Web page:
¶ 1 Leave a comment on paragraph 1 0 The state-guaranteed and worldwide existing giant institution school is one of the most successful projects of modernity, especially in its form as a free compulsory event for all. Behind the gradual emergence of this immensely expensive governmental project since the 18th century were interests and of course also an ecclesiastical and military tradition. The fact that school was able to establish itself as a comprehensive obligatory institution, as a long rite de passage, was due to its purpose: the internal integration of the newly emerging nation states, the foundation of coherence in the face of diverse religious, linguistic, social and scenic identities. For this important task, on the other hand, the so-called mind-forming school subjects were decisive: historically formatted literary instruction, religious instruction and, last but not least, history instruction. In this way, school has been a central element of the enforcement and dominant assertion of national identity against the traditional collective and historically far-reaching self-understandings from the very beginning. These self-understandings could only appear as particular in the mirror of the new idea of integrated major nations; they have always been a whole in their own view. The new state guaranteed school system was the railway of national alignment. Whoever talks about the temporal dynamics and changes of public history or history culture, politics of history, culture of remembrance, etc. cannot but consider an essential actor of their still essential frameworj of reference: the “nation”, namely to deal with the school system and its curricula, teaching aids, professional actors, authorities, traditions, generations, discourses, rituals and disciplinary regulations. Just as history textbooks were once called “Autobiographies of Nations” (Wolfgang Jacobmeyer), so school history education is the kitchen of national self-understanding, the laboratory of public history. This applies to historical access as well as to contemporary analyses. School is a symbolic place about which discourse power is negotiated and manifested. Show me the textbooks and I’ll explain the spirit of the times. No wonder then that school public history also affects other fields and institutions: school classes make visits to museums, medieval reenactments or cinemas. The archives, heritage sites or memorials have established educational departments. How much do the different actors actually know about each other? Is everyone aware of the exemplary and long-lasting character of what happens at school for national public histories? The authors of this book are working on this construction site.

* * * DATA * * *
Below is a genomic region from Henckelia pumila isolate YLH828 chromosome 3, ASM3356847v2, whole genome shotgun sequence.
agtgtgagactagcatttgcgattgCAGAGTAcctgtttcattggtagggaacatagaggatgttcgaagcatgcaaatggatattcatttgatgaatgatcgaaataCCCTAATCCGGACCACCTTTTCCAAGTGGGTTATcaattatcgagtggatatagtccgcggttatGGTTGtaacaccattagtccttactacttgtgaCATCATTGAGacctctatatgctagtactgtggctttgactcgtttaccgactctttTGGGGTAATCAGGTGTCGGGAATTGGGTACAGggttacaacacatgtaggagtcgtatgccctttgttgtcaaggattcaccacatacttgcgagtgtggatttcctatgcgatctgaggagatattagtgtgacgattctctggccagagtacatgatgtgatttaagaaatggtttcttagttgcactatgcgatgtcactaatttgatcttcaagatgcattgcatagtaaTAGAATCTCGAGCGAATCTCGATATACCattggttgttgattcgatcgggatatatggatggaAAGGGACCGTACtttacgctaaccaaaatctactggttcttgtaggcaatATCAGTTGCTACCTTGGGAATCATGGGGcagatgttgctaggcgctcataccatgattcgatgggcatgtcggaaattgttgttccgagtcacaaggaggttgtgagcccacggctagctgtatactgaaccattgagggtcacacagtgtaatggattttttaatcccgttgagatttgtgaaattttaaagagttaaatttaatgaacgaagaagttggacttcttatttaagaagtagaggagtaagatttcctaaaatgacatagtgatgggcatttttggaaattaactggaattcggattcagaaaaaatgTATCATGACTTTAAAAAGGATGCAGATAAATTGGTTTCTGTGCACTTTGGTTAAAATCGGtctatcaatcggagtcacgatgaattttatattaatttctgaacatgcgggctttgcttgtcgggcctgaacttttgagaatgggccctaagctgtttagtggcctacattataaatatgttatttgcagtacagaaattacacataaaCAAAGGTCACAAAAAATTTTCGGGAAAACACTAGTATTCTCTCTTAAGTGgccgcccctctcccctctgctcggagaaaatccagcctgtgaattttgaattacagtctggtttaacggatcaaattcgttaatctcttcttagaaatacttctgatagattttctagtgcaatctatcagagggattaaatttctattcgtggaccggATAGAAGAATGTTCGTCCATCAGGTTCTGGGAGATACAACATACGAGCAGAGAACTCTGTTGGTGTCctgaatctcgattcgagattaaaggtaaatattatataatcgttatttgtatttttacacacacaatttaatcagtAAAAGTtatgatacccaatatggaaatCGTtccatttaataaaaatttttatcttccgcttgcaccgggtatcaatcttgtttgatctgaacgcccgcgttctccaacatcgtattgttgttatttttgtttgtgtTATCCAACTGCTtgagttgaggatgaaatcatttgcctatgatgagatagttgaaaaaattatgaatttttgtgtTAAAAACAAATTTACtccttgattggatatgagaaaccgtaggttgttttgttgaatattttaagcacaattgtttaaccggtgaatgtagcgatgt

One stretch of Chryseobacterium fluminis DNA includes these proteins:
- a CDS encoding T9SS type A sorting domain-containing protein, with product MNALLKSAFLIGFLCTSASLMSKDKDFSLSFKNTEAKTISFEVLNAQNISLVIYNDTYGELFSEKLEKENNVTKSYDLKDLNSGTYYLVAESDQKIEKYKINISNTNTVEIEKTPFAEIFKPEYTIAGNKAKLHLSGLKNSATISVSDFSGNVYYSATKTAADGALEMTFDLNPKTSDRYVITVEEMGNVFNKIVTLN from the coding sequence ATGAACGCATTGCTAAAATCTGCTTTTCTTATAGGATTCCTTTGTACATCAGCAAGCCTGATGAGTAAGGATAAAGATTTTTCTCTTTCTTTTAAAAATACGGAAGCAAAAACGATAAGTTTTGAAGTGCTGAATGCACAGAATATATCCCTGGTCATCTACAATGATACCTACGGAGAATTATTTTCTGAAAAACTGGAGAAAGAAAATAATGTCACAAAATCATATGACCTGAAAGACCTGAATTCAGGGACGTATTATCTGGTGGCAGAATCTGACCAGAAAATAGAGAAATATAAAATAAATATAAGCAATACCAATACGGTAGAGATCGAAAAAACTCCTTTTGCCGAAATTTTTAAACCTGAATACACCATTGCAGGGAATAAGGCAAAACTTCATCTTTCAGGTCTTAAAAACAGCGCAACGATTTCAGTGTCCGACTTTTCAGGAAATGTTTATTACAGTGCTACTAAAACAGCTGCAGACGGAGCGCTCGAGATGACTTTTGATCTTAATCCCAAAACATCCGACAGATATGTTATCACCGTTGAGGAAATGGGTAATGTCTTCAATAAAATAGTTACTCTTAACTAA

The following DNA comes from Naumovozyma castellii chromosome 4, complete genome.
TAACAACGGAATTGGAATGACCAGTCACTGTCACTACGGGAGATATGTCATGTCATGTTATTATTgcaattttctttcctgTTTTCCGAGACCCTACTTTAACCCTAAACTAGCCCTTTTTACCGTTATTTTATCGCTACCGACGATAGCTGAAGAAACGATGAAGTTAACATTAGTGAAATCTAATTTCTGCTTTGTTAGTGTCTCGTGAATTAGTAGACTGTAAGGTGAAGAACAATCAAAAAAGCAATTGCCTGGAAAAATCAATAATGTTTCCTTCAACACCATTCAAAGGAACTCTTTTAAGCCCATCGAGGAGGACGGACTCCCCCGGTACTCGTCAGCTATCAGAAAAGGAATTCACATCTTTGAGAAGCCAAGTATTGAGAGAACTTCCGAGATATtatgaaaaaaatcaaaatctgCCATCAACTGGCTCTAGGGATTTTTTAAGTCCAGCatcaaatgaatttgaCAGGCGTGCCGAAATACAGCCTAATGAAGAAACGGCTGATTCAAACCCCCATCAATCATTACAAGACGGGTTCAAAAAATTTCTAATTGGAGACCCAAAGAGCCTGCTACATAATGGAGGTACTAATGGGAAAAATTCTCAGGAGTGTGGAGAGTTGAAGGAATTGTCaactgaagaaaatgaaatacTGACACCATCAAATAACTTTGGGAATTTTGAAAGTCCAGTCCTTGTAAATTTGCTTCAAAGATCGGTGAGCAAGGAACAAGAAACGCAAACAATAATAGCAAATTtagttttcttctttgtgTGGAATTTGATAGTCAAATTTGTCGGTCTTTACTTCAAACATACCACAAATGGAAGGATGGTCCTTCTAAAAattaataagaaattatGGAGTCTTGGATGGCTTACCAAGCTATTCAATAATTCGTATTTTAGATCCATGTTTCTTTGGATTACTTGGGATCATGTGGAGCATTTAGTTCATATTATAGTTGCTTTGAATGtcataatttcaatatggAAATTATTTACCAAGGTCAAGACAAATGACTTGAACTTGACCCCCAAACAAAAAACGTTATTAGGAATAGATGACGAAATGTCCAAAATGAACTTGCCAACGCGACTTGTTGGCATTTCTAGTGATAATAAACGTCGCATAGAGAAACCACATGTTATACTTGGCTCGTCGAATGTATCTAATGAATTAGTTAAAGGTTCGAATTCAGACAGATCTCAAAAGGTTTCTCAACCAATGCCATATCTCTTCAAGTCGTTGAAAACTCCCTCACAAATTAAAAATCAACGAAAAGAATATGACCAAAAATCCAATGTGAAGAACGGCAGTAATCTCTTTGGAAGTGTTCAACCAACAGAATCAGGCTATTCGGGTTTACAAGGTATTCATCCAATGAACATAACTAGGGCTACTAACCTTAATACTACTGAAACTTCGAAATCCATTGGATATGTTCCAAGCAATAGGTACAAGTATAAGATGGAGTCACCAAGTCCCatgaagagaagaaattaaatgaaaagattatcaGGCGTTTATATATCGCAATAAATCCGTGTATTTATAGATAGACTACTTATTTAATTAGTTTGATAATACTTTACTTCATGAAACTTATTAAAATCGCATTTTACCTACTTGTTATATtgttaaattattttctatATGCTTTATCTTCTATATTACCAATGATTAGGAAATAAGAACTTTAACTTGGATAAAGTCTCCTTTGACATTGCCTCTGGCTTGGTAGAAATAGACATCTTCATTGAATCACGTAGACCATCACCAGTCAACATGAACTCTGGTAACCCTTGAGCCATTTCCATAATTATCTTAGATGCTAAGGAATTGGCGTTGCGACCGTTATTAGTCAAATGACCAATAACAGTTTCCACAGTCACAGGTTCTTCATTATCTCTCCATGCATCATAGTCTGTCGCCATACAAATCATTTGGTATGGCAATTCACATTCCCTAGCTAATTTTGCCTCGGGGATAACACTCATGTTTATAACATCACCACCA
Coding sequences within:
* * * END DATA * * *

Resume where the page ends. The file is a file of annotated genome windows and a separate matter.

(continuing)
¶ 2 Leave a comment on paragraph 2 0 The following volume with its contributors from 10 countries opens the framework theme of the book in four steps. In his detailed keynote, the editor undertakes to restructure the terminological field, which is internationally referred to as “Public History”, but also with terms such as “Cultural Heritage”, “Collective Memory”, “Culture of Remembrance” or “History Culture” etc. and to make a proposal as to what exactly can be understood by the term “Public History” and what characterizes this field of research and activity at its core. This happens without a continuous explicit reference to school, but rather in general and, if you like, radically. This is followed by four chapters with a total of 14 articles. These four chapters aim to systematically explore this volume’s field of inquiry. Accordingly, it is about 1) how public history could be treated in history lessons, 2) how schools themselves become the subject of public history, 3) how history policy affects public history in schools, and finally 4) about a cautious look into the future of the relationship between public history and school. This volume pursues a systematic interest, is structured according to subject matter, and has emerged from a lively discussion situation lasting several days. All authors of the volume met in Basel in autumn 2015 to discuss these questions. I would like to take this opportunity to thank the Swiss National Fund (SNF) and the Educational School FHNW (Basel, Brugg-Windisch) for their generous support of this event. The written contributions have been received successively over the past two years. It is therefore possible that sometimes not every new publication since 2015 could be included in the contributions. The Public History Weekly has discussed the relationship between history didacticians and public historians time and again in recent years (among others Apostolidou 2018, Dean/Wojdon 2017). Personally, however, this does not seem to me to be a problem at all—provided one does not understand public history as a proper and jealously guarded academic discipline, but rather as a transdisciplinary, open field of research, inquiry and work, which basically depends on combining experts from very different scientific backgrounds for the benefit of progress in knowledge and a culture of debate. This book and the editor have many supporters to thank. First of all, Dr. Jan Hodel and Simone Dietrich, who were deeply involved in the organisation of the international Public History conference in 2015; Samuel Burri, who was essential in supporting the editing of the contributions to this book; Dr. Elise Wintz and Rabea Rittgerodt of De Gruyter Oldenbourg with their persistent patience and their professional and friendly editorial staff.